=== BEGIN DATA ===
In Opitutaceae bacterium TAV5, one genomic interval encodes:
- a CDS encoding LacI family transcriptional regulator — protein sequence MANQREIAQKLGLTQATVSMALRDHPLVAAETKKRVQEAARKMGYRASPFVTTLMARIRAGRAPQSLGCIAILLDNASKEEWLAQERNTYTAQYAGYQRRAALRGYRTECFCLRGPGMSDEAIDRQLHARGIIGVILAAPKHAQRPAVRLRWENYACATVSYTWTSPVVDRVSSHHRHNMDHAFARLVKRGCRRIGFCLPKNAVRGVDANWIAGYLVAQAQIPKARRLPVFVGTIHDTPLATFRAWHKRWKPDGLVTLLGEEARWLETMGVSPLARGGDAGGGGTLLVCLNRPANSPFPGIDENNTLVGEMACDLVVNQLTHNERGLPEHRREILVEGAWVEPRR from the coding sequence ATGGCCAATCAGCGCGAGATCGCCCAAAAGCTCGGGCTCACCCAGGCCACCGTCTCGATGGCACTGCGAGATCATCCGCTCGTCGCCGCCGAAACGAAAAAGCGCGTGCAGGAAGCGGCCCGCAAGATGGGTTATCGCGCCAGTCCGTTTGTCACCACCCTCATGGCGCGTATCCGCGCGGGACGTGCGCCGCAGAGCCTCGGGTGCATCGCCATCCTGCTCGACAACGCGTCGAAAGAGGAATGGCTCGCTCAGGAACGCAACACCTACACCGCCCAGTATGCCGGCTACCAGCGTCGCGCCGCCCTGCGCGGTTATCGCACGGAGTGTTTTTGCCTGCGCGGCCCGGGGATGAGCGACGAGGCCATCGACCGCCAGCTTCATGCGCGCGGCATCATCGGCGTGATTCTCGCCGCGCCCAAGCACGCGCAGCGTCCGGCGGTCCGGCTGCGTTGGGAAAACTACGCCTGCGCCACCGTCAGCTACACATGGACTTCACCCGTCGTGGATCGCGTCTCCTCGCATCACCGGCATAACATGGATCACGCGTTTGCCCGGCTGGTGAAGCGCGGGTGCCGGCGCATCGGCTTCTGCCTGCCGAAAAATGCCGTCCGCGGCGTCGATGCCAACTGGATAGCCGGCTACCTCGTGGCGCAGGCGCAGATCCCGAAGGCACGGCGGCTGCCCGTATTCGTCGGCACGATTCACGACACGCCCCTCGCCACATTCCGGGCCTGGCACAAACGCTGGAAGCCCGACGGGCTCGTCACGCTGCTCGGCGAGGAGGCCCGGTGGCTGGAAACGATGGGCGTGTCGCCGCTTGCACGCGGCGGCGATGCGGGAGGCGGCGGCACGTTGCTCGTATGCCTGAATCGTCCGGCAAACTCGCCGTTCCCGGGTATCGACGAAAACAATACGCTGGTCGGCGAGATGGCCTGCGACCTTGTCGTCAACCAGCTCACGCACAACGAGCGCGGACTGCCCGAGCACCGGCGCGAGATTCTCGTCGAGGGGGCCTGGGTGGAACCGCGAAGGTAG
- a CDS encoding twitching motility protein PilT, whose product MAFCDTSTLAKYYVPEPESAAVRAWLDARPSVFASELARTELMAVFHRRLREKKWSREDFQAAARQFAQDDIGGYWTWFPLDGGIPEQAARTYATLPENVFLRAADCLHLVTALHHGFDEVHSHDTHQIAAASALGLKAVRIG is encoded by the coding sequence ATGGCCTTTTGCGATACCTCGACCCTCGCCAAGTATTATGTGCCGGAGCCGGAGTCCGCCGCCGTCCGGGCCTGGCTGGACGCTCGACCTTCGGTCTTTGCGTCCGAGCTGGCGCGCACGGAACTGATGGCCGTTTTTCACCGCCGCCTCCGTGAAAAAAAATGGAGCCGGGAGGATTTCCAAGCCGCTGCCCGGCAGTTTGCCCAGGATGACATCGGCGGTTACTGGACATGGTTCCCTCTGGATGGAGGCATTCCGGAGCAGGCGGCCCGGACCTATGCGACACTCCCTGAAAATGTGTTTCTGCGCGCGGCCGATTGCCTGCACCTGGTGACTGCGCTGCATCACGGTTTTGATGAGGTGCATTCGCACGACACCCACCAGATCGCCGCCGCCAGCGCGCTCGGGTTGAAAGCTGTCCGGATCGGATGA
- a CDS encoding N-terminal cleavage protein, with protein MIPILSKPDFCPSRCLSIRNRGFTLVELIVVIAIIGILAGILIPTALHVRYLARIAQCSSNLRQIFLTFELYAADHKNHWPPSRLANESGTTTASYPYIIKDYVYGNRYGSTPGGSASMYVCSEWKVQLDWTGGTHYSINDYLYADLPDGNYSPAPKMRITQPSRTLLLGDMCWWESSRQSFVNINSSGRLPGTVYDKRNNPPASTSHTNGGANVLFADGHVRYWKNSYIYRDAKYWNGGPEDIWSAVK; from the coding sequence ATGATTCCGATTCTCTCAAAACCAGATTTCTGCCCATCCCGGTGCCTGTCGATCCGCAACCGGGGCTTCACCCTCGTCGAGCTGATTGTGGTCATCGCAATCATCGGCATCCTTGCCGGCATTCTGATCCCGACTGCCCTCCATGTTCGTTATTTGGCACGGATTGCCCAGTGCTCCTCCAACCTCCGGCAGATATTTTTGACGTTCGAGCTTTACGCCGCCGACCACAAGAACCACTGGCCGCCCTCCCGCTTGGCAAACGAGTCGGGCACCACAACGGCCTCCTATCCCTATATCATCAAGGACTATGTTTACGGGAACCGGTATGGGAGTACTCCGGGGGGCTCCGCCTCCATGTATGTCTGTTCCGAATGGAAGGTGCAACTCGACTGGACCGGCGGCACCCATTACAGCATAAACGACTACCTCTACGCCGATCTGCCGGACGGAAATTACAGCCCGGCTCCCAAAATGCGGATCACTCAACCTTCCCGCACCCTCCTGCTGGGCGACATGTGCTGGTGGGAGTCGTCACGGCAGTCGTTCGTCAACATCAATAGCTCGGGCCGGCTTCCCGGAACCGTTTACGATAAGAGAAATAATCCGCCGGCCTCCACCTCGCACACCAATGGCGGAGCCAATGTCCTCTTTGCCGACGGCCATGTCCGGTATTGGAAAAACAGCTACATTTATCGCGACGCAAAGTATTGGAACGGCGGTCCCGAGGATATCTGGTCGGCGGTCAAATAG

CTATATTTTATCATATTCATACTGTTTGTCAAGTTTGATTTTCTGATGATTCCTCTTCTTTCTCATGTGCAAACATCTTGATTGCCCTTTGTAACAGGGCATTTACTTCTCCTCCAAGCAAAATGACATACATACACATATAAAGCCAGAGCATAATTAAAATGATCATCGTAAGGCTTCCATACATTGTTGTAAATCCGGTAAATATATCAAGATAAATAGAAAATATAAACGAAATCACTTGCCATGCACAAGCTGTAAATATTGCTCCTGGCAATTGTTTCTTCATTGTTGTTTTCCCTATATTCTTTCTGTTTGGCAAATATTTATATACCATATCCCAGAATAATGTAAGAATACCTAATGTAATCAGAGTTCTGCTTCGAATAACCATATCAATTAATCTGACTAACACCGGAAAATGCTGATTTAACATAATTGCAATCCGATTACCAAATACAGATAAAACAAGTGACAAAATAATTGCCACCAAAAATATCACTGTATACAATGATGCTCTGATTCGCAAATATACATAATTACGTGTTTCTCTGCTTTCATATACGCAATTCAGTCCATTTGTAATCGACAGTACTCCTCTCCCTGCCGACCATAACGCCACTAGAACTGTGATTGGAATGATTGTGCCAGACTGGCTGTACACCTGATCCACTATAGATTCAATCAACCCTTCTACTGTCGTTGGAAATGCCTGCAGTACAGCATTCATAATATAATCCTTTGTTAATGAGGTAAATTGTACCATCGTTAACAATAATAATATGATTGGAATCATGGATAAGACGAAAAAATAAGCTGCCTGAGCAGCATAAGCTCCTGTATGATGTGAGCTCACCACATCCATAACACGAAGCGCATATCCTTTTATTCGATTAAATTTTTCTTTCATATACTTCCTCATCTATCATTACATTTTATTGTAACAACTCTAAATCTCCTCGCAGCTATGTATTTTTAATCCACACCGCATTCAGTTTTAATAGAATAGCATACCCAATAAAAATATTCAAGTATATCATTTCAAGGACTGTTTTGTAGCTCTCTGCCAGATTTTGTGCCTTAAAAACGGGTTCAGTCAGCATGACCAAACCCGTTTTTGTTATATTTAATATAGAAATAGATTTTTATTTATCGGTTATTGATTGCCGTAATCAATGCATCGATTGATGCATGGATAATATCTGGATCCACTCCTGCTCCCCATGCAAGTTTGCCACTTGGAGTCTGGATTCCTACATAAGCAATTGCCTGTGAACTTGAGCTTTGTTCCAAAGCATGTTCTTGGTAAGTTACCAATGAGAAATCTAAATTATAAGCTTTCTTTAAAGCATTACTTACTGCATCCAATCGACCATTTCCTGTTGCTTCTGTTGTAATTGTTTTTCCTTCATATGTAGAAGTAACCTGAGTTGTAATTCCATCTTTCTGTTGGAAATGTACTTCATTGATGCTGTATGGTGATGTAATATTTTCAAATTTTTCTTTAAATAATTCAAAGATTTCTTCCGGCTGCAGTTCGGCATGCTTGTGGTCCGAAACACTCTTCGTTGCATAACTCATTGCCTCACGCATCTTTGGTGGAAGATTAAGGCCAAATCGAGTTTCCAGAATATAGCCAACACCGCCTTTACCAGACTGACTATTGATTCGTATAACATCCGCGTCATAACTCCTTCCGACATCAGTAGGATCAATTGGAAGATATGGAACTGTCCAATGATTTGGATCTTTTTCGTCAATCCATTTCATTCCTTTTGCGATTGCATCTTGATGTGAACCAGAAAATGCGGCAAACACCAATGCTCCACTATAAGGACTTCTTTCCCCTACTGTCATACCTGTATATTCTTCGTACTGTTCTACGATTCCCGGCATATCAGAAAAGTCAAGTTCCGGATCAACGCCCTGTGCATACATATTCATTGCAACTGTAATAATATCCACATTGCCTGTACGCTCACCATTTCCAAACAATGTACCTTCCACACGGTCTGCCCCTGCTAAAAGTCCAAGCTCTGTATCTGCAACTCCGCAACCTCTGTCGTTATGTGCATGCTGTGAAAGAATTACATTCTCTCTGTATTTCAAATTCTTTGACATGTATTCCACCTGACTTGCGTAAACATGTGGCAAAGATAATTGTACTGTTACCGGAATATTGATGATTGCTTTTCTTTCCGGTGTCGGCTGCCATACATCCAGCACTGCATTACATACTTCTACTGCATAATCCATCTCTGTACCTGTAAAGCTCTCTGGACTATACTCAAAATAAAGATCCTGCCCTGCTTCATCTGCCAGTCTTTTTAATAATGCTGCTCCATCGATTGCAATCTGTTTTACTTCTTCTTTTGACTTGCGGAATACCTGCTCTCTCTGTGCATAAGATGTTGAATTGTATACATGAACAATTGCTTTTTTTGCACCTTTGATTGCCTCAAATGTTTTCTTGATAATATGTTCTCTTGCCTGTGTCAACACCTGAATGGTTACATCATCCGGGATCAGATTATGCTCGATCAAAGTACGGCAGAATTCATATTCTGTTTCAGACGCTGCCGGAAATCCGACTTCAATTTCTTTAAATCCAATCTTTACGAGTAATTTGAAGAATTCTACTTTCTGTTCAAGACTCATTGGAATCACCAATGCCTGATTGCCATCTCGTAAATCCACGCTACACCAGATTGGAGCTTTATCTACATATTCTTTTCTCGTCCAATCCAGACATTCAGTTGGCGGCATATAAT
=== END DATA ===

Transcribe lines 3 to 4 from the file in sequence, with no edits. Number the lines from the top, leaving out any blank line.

- a CDS encoding twitching motility protein PilT, whose product MAFCDTSTLAKYYVPEPESAAVRAWLDARPSVFASELARTELMAVFHRRLREKKWSREDFQAAARQFAQDDIGGYWTWFPLDGGIPEQAARTYATLPENVFLRAADCLHLVTALHHGFDEVHSHDTHQIAAASALGLKAVRIG is encoded by the coding sequence ATGGCCTTTTGCGATACCTCGACCCTCGCCAAGTATTATGTGCCGGAGCCGGAGTCCGCCGCCGTCCGGGCCTGGCTGGACGCTCGACCTTCGGTCTTTGCGTCCGAGCTGGCGCGCACGGAACTGATGGCCGTTTTTCACCGCCGCCTCCGTGAAAAAAAATGGAGCCGGGAGGATTTCCAAGCCGCTGCCCGGCAGTTTGCCCAGGATGACATCGGCGGTTACTGGACATGGTTCCCTCTGGATGGAGGCATTCCGGAGCAGGCGGCCCGGACCTATGCGACACTCCCTGAAAATGTGTTTCTGCGCGCGGCCGATTGCCTGCACCTGGTGACTGCGCTGCATCACGGTTTTGATGAGGTGCATTCGCACGACACCCACCAGATCGCCGCCGCCAGCGCGCTCGGGTTGAAAGCTGTCCGGATCGGATGA
- a CDS encoding N-terminal cleavage protein, with protein MIPILSKPDFCPSRCLSIRNRGFTLVELIVVIAIIGILAGILIPTALHVRYLARIAQCSSNLRQIFLTFELYAADHKNHWPPSRLANESGTTTASYPYIIKDYVYGNRYGSTPGGSASMYVCSEWKVQLDWTGGTHYSINDYLYADLPDGNYSPAPKMRITQPSRTLLLGDMCWWESSRQSFVNINSSGRLPGTVYDKRNNPPASTSHTNGGANVLFADGHVRYWKNSYIYRDAKYWNGGPEDIWSAVK; from the coding sequence ATGATTCCGATTCTCTCAAAACCAGATTTCTGCCCATCCCGGTGCCTGTCGATCCGCAACCGGGGCTTCACCCTCGTCGAGCTGATTGTGGTCATCGCAATCATCGGCATCCTTGCCGGCATTCTGATCCCGACTGCCCTCCATGTTCGTTATTTGGCACGGATTGCCCAGTGCTCCTCCAACCTCCGGCAGATATTTTTGACGTTCGAGCTTTACGCCGCCGACCACAAGAACCACTGGCCGCCCTCCCGCTTGGCAAACGAGTCGGGCACCACAACGGCCTCCTATCCCTATATCATCAAGGACTATGTTTACGGGAACCGGTATGGGAGTACTCCGGGGGGCTCCGCCTCCATGTATGTCTGTTCCGAATGGAAGGTGCAACTCGACTGGACCGGCGGCACCCATTACAGCATAAACGACTACCTCTACGCCGATCTGCCGGACGGAAATTACAGCCCGGCTCCCAAAATGCGGATCACTCAACCTTCCCGCACCCTCCTGCTGGGCGACATGTGCTGGTGGGAGTCGTCACGGCAGTCGTTCGTCAACATCAATAGCTCGGGCCGGCTTCCCGGAACCGTTTACGATAAGAGAAATAATCCGCCGGCCTCCACCTCGCACACCAATGGCGGAGCCAATGTCCTCTTTGCCGACGGCCATGTCCGGTATTGGAAAAACAGCTACATTTATCGCGACGCAAAGTATTGGAACGGCGGTCCCGAGGATATCTGGTCGGCGGTCAAATAG